To identify the size and components related to toxicity of ambient particles, we used a trichotomous impactor to collect 17 sets of particles in three size ranges--submicrometer (diameters < 1 microm; PM1.0, fine (diameters between 1 and 2.5 microm; PM1.0-2.5, and coarse (diameters between 2.5 and 10 microm; PM2.5-10--at stations monitoring background, urban, traffic, and industrial air in Taiwan. Elemental contents, carbon contents, soluble ions, and endotoxin content of particles were determined by X-ray fluorescence spectrometry, thermal analysis, ion chromatography, and the Limulus amebocyte lysate assay, respectively. Human bronchial epithelial BEAS-2B cells were exposed to particle extracts at 100 micro g/mL for 8 hr, and interleukin-8 (IL-8) concentrations in the medium and lipid peroxidation products were measured. Particle-induced tumor necrosis factor-alpha (TNF-alpha) production by mouse macrophage RAW 264.7 cells was also measured. PM1.0 stimulation resulted in significantly higher IL-8 production and lipid peroxidation than PM2.5-10, whereas the responses elicited by PM1.0-2.5 were not significantly higher than blank filters. Untreated and polymyxin B-pretreated PM1.0 also stimulated more TNF-alpha production by RAW 264.7 cells than PM2.5-10 and PM1.0-2.5. Cytokine production was significantly associated with metal contents of PM1.0: IL-8 correlated with Cr and Mn, and TNF-alpha correlated with Fe and Cr. Lipid peroxidation in BEAS-2B cells correlated with elemental and organic carbon contents. Our study found that size and composition of ambient particles were both important factors in inducing cytokine production and lipid peroxidation.
PMCID: PMC1241431  PMID: 12676602
14.  Effects of concentrated ambient particles on heart rate and blood pressure in pulmonary hypertensive rats. 
Environmental Health Perspectives  2003;111(2):147-150.
Epidemiologic studies have shown that increased concentrations of ambient particles are associated with cardiovascular morbidity and mortality. However, the exact mechanisms remain unclear. Recent studies have revealed that particulate air pollution exposure is associated with indicators of autonomic function including heart rate, blood pressure, and heart rate variability. However, this association has not been clearly demonstrated in animal studies. To overcome the problems of wide variations in diseased animals and circadian cycles, we adopted a novel approach using a mixed-effects model to investigate whether ambient particle exposure was associated with changes in heart rate and blood pressure in pulmonary hypertensive rats. Male Sprague-Dawley rats were implanted with radiotelemetry devices and exposed to concentrated ambient particles generated by an air particle concentrator. The rats were held in nose-only exposure chambers for 6 hr per day for 3 consecutive days and then rested for 4 days in each week during the experimental period of 5 weeks. These animals were exposed to concentrated particles during weeks 2, 3, and 4 and exposed to filtered air during weeks 1 and 5. The particle concentrations for tested animals ranged between 108 and 338 micro g/m(3). Statistical analysis using mixed-effects models revealed that entry and exit of exposure chamber and particle exposure were associated with changes in heart rate and mean blood pressure. Immediately after particle exposure, the hourly averaged heart rate decreased and reached the lowest at the first and second hour of exposure for a decrease of 14.9 (p < 0.01) and 11.7 (p = 0.01) beats per minute, respectively. The hourly mean blood pressure also decreased after the particle exposure, with a maximal decrease of 3.3 (p < 0.01) and 4.1 (p < 0.01) mm Hg at the first and second hour of exposure. Our results indicate that ambient particles might influence blood pressure and heart rate.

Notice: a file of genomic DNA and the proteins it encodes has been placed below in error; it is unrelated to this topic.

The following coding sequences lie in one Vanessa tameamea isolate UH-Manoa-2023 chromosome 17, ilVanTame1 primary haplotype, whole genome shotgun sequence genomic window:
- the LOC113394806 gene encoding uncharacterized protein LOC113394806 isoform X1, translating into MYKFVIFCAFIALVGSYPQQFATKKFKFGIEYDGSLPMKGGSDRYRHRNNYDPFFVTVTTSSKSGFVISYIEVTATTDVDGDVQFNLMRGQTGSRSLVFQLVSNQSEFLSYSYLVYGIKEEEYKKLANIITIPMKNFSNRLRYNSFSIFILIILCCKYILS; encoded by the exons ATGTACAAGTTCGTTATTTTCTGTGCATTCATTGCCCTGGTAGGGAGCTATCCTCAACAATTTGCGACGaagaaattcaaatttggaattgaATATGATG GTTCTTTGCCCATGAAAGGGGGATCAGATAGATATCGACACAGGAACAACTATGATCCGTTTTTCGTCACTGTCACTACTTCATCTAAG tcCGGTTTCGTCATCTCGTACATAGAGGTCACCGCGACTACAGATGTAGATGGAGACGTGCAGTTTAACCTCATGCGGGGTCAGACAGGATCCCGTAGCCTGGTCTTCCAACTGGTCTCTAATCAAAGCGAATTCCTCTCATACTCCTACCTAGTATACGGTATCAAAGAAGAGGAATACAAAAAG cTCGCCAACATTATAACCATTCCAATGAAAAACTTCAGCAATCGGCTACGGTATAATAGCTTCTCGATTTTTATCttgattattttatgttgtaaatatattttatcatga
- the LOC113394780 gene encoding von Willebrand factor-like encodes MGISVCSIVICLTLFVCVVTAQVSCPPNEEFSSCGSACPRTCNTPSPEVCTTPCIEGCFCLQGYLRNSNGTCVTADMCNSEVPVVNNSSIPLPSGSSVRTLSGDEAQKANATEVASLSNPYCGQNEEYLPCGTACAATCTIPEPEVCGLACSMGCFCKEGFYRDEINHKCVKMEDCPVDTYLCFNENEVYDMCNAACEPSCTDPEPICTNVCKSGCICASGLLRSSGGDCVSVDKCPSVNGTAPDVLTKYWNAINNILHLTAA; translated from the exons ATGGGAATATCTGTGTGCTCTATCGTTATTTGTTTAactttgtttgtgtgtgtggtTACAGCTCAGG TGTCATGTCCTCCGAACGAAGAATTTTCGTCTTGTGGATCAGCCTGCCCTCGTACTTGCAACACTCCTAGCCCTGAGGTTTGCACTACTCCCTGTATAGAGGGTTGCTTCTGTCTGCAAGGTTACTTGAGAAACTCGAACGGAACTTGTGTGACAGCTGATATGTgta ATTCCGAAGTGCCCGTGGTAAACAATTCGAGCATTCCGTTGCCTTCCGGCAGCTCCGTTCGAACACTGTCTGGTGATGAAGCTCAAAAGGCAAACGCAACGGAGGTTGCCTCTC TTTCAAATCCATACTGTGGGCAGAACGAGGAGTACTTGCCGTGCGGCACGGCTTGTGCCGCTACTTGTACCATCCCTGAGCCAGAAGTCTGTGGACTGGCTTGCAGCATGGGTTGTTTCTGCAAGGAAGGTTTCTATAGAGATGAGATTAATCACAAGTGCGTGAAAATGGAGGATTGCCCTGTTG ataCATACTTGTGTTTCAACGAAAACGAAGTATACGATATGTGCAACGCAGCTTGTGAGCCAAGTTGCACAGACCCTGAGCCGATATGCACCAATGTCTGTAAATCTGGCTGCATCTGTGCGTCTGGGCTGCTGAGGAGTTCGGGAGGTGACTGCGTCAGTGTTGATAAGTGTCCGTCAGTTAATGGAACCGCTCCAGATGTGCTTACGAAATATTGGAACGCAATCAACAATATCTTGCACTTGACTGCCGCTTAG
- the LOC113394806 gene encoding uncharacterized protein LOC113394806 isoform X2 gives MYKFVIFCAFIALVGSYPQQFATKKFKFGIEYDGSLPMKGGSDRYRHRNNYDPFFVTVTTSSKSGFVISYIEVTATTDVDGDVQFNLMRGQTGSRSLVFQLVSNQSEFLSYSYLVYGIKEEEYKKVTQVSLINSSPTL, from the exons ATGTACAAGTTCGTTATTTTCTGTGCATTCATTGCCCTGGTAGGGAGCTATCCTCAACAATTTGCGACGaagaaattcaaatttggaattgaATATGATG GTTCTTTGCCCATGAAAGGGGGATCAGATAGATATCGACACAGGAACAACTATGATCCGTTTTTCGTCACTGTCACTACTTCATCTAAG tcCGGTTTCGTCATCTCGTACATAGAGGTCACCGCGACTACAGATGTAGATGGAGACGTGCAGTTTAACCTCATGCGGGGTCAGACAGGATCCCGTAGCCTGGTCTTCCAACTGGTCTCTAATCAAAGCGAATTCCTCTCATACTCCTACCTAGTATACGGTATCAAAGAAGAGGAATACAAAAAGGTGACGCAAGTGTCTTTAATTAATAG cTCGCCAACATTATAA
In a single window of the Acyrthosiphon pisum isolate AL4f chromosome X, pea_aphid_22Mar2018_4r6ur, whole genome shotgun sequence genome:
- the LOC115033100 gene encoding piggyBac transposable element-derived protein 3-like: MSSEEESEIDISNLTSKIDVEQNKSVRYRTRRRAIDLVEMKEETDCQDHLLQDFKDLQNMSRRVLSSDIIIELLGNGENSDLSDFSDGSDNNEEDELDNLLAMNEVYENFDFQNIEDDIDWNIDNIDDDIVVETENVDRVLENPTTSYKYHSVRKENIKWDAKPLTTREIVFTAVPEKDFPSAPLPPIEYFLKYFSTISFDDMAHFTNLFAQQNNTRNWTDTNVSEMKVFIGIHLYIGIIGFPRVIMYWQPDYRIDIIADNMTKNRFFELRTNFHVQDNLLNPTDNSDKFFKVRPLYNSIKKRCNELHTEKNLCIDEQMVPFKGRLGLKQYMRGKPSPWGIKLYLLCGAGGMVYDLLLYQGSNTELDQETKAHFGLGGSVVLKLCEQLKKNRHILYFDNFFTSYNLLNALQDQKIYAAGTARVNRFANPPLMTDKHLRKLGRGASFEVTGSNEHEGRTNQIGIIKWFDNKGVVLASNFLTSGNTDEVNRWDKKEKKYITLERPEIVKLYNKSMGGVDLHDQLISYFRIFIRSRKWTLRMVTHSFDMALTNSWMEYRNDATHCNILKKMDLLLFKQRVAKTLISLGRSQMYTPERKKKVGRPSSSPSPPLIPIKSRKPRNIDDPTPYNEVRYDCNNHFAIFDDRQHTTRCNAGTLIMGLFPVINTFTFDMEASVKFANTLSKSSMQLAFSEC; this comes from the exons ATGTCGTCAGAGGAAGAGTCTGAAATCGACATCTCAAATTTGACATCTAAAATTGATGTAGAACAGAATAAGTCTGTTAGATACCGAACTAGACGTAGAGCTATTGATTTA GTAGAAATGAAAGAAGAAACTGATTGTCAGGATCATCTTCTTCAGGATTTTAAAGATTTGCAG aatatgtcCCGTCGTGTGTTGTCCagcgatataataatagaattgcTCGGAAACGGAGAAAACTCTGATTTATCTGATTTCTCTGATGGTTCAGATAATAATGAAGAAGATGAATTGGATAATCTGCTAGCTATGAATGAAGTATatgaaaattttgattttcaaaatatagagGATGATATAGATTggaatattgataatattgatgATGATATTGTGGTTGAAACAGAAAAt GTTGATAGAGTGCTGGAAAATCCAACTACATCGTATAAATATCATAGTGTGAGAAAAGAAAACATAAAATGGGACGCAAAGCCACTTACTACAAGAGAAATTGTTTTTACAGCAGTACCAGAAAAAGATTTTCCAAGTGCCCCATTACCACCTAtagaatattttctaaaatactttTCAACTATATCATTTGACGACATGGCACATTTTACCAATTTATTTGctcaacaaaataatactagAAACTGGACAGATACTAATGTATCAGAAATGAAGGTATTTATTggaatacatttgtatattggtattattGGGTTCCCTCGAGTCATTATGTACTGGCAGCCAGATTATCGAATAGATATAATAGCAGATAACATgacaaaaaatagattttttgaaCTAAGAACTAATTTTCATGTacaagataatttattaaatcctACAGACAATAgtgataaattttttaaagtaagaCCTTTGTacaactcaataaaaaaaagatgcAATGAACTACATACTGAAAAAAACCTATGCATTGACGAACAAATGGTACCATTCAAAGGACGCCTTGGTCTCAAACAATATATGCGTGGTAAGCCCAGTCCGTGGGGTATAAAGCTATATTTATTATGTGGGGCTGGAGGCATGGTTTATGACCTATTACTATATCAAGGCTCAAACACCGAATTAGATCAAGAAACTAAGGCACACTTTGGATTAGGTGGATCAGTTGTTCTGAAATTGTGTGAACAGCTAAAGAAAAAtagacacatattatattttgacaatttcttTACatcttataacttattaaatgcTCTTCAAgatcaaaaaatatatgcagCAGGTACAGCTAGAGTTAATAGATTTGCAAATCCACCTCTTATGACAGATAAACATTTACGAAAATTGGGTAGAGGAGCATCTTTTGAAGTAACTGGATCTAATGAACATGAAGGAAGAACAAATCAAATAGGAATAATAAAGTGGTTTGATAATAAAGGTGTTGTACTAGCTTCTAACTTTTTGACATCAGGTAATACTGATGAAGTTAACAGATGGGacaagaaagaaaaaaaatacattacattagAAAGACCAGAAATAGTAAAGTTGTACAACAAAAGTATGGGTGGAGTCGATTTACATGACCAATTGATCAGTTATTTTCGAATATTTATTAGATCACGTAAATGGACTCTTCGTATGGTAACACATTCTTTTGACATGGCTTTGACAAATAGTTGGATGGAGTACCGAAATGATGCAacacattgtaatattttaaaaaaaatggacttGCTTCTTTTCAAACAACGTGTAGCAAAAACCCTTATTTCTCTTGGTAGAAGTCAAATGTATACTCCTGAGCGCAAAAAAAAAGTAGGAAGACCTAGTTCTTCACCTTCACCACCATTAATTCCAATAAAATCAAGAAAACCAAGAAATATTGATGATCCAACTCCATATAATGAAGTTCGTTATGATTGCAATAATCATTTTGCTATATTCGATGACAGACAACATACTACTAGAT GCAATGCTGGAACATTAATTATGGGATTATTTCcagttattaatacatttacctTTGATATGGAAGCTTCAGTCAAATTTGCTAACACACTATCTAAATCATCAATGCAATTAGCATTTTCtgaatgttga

PMCID: PMC1241341  PMID: 12573896

Results 1-14 (14)